• Generalized Anxiety Disorder and Panic Disorder

    For generalized anxiety disorder and panic disorder, studies have shown a different trend of alcohol use. Problem drinking tends to begin after or around the same time as symptoms of panic disorder or generalized anxiety disorder present. This may indicate that some of the initial anxiety and panic symptoms experienced are related to alcohol withdrawal or that alcohol use has somehow provided a mechanism for these disorders to develop.

Alcohol Abuse Can Increase Anxiety and Panic Symptoms

What begins as a way to cope with anxiety, can quickly have the opposite effect of increasing distress. Problem drinking leads to alcohol withdrawal. This is often called a “hangover.” The symptoms of alcohol withdrawal can include:

  • Anxiety
  • Panic Attacks
  • Nausea
  • Vomiting
  • Elevated blood pressure and heart rate
  • Agitation
  • Increased body temperature

These symptoms tend to create a cycle of heightened anxiety and increased problem drinking.

How Much Is Too Much?

The National Institute on Alcohol Abuse and Alcoholism has defined "at-risk drinking" as:

  • A woman who has more than seven drinks* per week or more than three drinks per occasion

  • A man who has more than 14 drinks* per week or more than four drinks per occasion

  • Older than 65 years and having more than seven drinks* per week or more than three drinks per occasion

*-One drink = one 12-oz bottle of beer (4.5 percent alcohol) or one 5-oz glass of wine (12.9 percent alcohol) or 1.5 oz of 80-proof distilled spirits.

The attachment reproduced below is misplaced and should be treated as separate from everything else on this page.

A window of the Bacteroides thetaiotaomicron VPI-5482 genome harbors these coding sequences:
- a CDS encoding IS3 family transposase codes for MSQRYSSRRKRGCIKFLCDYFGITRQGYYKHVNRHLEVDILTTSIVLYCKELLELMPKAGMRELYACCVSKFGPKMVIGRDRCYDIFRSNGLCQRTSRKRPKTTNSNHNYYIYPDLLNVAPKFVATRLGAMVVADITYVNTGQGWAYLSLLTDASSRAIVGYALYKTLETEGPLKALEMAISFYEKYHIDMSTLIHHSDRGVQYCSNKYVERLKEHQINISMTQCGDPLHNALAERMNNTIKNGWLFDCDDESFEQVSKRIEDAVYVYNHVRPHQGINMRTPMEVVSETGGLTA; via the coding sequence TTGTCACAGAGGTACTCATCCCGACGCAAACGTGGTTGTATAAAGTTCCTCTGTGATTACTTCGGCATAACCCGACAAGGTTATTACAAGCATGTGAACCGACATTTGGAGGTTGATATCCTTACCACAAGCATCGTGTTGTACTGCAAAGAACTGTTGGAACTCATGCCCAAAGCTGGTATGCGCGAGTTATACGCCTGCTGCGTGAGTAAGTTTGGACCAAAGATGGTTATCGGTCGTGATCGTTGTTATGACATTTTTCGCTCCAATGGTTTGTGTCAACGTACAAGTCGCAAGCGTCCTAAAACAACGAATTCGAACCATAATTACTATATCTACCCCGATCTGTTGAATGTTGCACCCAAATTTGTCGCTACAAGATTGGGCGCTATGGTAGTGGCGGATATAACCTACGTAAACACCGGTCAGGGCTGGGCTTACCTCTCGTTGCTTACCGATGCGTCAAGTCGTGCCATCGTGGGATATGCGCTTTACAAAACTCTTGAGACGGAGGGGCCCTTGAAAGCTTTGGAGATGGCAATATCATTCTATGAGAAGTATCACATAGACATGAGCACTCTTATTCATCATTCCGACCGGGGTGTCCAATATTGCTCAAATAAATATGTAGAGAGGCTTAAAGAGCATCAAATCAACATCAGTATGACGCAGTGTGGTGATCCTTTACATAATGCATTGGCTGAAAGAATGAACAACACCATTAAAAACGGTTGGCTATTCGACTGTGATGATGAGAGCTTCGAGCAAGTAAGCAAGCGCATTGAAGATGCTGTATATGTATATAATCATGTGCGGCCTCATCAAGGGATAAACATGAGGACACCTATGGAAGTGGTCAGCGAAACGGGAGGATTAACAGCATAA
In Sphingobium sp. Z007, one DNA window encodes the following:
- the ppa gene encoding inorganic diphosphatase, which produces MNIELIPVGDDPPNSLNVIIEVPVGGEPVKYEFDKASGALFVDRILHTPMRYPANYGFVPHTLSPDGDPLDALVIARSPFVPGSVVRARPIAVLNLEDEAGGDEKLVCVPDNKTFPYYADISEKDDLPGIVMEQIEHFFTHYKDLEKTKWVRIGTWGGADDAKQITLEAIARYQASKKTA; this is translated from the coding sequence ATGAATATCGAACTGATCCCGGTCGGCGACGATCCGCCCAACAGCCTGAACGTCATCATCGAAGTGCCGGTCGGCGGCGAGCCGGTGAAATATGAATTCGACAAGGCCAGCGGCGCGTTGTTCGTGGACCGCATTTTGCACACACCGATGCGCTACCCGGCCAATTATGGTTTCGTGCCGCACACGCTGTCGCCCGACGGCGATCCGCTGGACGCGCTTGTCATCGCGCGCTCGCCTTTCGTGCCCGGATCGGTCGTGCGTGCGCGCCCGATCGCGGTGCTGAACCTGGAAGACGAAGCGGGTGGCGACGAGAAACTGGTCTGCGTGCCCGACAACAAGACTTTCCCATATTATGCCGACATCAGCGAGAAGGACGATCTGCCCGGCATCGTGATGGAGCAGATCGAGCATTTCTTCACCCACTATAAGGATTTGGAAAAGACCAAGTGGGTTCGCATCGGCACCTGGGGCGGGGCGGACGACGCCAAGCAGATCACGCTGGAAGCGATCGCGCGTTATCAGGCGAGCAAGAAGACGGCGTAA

Some researchers believe that individuals with panic disorder, or other psychological illnesses, may have a lower threshold for alcohol tolerance. It may be possible to be “at-risk” even if you are consuming alcohol within the limits described above. If you are concerned about your drinking behaviors, it is important to consult with your doctor or therapist.

Get Treatment

If you have an anxiety disorder and are abusing alcohol, you should talk to your doctor or therapist. There are many effective treatments for both disorders.

Although you may have begun alcohol use as a self-medicating measure, it is likely that it will cause you far more distress in the long run. It is never too soon or too late to get treatment for problem drinking.

Sources:

Anxiety Disorders Association of America. 2007 “Anxiety Disorders and Alcohol Abuse.”

Book MD, Sarah and Randall PhD, Carrie “Social Anxiety Disorders and Alcohol Use.” November 2002 NIAAA.

Brady MD PhD, Kathleen, Tolliver MD PhD, Bryan and Verdiun MD, Marcia. “Alcohol Use and Anxiety: Diagnostic and Management Issues” 2007 Am J Psychiatry 164:217-221.

Pandey, Subhash C, Zhang Huaibo, Roy Adip, and Xu, Tiejun. “Deficits in amygdaloid cAMP-responsive element-binding protein signaling play a role in genetic predisposition to anxiety and alcoholism.” J Clin Invest. 2005 115(10):2762-2773.